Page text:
We've gotten up every morning since our journey began wondering how we'd make it through another day, and gone to bed every evening not sure how we did it. We've mourned the fact that we never got to relax and sip red wine in Italy. We've mourned the fact that our trip to Holland has required much more baggage than we ever imagined when we first visited the travel agent. And we've mourned because we left for the airport without most of the things we needed for the trip.

But we, sisters, we keep the faith always. We never stop believing. Our love for our special children and our belief in all that they will achieve in life knows no bounds. We dream of them scoring touchdowns and extra points and home runs. We visualize them running sprints and marathons. We dream of them planting vegetable seeds, riding horses and chopping down trees. We hear their angelic voices singing Christmas carols. We see their palettes smeared with watercolors, and their fingers flying over ivory keys in a concert hall. We are amazed at the grace of their pirouettes. We never, never stop believing in all they will accomplish as they pass through this world.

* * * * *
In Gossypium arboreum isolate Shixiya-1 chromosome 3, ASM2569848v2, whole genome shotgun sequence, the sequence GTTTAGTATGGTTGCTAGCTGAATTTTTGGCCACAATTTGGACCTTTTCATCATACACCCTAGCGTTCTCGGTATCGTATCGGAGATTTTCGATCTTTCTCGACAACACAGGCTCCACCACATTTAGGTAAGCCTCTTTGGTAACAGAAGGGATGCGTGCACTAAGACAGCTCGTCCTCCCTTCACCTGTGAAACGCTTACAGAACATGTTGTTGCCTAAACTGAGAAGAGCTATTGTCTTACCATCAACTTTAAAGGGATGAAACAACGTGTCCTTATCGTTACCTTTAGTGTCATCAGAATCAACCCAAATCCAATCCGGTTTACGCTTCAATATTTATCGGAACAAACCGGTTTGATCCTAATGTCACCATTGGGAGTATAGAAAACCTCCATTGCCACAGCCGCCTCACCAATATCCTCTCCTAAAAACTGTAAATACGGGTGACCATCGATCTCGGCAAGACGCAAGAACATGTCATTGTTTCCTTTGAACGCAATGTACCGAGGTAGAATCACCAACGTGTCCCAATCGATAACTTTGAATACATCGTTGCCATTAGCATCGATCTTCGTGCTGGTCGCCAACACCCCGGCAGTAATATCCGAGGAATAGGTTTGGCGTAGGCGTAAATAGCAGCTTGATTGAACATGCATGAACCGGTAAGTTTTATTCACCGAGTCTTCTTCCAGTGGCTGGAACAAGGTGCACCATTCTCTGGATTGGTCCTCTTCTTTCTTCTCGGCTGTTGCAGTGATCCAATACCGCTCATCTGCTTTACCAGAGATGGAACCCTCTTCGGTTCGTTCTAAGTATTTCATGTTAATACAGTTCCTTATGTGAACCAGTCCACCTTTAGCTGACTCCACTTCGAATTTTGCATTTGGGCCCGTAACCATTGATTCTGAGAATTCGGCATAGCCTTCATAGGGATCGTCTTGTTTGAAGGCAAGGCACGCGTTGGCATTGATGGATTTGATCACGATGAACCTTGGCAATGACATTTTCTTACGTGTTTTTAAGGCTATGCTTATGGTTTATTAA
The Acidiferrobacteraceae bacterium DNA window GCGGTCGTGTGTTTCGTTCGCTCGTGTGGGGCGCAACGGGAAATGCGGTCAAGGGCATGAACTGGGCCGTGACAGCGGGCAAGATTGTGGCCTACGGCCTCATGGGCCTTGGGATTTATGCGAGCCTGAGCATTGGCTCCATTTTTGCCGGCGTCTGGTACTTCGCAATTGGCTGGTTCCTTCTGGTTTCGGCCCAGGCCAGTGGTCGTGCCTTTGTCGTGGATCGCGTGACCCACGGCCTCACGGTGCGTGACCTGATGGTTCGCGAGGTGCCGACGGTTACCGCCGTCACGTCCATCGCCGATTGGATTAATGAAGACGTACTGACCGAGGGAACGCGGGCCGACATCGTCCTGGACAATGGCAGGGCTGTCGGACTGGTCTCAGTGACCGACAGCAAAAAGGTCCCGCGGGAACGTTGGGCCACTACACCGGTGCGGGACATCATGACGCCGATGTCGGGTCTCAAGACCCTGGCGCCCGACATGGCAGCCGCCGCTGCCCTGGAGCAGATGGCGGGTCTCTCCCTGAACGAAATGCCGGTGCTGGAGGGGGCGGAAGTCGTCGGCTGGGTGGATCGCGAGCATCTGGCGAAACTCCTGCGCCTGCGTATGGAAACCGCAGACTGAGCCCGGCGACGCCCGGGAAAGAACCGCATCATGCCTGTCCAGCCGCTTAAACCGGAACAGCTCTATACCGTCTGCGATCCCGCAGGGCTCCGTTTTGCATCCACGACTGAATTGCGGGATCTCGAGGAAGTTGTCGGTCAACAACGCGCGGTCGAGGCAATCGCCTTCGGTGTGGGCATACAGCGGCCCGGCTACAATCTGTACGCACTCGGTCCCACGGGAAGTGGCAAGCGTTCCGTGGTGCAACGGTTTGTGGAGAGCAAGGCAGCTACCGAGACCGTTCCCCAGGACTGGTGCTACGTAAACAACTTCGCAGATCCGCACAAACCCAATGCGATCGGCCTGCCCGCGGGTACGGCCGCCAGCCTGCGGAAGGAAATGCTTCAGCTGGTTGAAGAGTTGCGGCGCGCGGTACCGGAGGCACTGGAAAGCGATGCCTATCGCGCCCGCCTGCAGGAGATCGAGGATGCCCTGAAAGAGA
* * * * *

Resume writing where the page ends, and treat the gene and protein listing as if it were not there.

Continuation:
But in the meantime, my sisters, the most important thing we do, is hold tight to their little hands as together, we special mothers and our special children, reach for the stars.

Monday, May 12, 2008

"Vegetables are a must on a diet. I suggest carrot cake, zucchini bread, and pumpkin pie." Jim Davis

Ha, I LOVE IT! I had to start out this post with a humorous quote. I got a kick out of this one! Of course, you probably guessed the topic based on the quote and that is EATING! Oh boy, our roller coaster continues. I don't know if it ever gets better for us micro-preemie moms. There isn't a ton of research yet on these babies as they grow older as it has only been in the past 10 years they have started saving these little ones so I have no idea if this will ever clear up with age. I can only pray and hope for miracles every day.